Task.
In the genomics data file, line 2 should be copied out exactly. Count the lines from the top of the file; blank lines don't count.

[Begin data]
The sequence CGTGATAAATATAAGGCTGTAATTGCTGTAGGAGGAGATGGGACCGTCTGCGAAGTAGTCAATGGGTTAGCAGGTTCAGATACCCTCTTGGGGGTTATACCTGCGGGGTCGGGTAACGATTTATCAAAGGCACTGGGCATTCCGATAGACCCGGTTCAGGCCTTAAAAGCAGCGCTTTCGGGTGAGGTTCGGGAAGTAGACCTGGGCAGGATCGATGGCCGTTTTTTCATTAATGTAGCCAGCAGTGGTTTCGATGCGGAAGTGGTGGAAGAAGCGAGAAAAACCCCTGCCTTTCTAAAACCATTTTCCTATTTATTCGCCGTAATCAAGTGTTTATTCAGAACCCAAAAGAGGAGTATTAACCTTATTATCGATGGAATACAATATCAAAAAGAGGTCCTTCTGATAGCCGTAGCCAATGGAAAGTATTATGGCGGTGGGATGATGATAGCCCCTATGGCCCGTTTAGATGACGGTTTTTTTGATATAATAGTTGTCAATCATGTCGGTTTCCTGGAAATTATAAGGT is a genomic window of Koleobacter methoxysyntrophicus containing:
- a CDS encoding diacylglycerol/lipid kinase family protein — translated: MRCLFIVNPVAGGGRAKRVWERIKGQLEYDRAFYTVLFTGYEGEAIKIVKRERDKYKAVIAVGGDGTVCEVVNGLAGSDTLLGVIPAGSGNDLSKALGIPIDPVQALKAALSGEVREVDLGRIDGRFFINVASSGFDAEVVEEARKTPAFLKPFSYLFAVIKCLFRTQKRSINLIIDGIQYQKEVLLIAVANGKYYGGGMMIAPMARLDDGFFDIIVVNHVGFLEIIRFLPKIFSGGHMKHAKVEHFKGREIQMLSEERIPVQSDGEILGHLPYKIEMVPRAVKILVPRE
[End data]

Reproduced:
- a CDS encoding diacylglycerol/lipid kinase family protein — translated: MRCLFIVNPVAGGGRAKRVWERIKGQLEYDRAFYTVLFTGYEGEAIKIVKRERDKYKAVIAVGGDGTVCEVVNGLAGSDTLLGVIPAGSGNDLSKALGIPIDPVQALKAALSGEVREVDLGRIDGRFFINVASSGFDAEVVEEARKTPAFLKPFSYLFAVIKCLFRTQKRSINLIIDGIQYQKEVLLIAVANGKYYGGGMMIAPMARLDDGFFDIIVVNHVGFLEIIRFLPKIFSGGHMKHAKVEHFKGREIQMLSEERIPVQSDGEILGHLPYKIEMVPRAVKILVPRE